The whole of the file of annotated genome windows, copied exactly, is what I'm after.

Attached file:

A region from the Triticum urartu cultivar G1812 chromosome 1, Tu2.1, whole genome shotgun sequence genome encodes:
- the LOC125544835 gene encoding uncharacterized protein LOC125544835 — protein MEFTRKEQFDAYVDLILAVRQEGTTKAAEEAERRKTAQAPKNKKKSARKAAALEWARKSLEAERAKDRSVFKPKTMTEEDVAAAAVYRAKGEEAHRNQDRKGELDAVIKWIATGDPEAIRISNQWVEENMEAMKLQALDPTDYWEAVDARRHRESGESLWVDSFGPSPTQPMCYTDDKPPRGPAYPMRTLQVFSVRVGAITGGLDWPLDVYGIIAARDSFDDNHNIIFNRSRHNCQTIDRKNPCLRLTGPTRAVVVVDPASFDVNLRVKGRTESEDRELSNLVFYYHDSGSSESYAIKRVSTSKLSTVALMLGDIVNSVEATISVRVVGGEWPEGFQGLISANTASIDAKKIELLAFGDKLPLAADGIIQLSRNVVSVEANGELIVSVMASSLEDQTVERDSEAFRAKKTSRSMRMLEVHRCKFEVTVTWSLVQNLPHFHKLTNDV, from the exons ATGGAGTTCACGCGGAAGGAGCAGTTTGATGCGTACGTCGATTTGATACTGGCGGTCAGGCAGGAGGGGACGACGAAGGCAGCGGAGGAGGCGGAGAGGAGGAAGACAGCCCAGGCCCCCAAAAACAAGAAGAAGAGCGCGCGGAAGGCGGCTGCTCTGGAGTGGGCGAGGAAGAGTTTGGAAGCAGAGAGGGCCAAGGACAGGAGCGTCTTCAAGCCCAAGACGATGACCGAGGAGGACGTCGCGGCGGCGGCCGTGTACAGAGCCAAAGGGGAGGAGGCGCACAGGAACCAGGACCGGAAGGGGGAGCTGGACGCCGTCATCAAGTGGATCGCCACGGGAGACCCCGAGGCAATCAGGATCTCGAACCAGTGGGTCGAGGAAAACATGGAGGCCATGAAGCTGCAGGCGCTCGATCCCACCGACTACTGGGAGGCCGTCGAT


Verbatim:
A region from the Triticum urartu cultivar G1812 chromosome 1, Tu2.1, whole genome shotgun sequence genome encodes:
- the LOC125544835 gene encoding uncharacterized protein LOC125544835 — protein MEFTRKEQFDAYVDLILAVRQEGTTKAAEEAERRKTAQAPKNKKKSARKAAALEWARKSLEAERAKDRSVFKPKTMTEEDVAAAAVYRAKGEEAHRNQDRKGELDAVIKWIATGDPEAIRISNQWVEENMEAMKLQALDPTDYWEAVDARRHRESGESLWVDSFGPSPTQPMCYTDDKPPRGPAYPMRTLQVFSVRVGAITGGLDWPLDVYGIIAARDSFDDNHNIIFNRSRHNCQTIDRKNPCLRLTGPTRAVVVVDPASFDVNLRVKGRTESEDRELSNLVFYYHDSGSSESYAIKRVSTSKLSTVALMLGDIVNSVEATISVRVVGGEWPEGFQGLISANTASIDAKKIELLAFGDKLPLAADGIIQLSRNVVSVEANGELIVSVMASSLEDQTVERDSEAFRAKKTSRSMRMLEVHRCKFEVTVTWSLVQNLPHFHKLTNDV, from the exons ATGGAGTTCACGCGGAAGGAGCAGTTTGATGCGTACGTCGATTTGATACTGGCGGTCAGGCAGGAGGGGACGACGAAGGCAGCGGAGGAGGCGGAGAGGAGGAAGACAGCCCAGGCCCCCAAAAACAAGAAGAAGAGCGCGCGGAAGGCGGCTGCTCTGGAGTGGGCGAGGAAGAGTTTGGAAGCAGAGAGGGCCAAGGACAGGAGCGTCTTCAAGCCCAAGACGATGACCGAGGAGGACGTCGCGGCGGCGGCCGTGTACAGAGCCAAAGGGGAGGAGGCGCACAGGAACCAGGACCGGAAGGGGGAGCTGGACGCCGTCATCAAGTGGATCGCCACGGGAGACCCCGAGGCAATCAGGATCTCGAACCAGTGGGTCGAGGAAAACATGGAGGCCATGAAGCTGCAGGCGCTCGATCCCACCGACTACTGGGAGGCCGTCGAT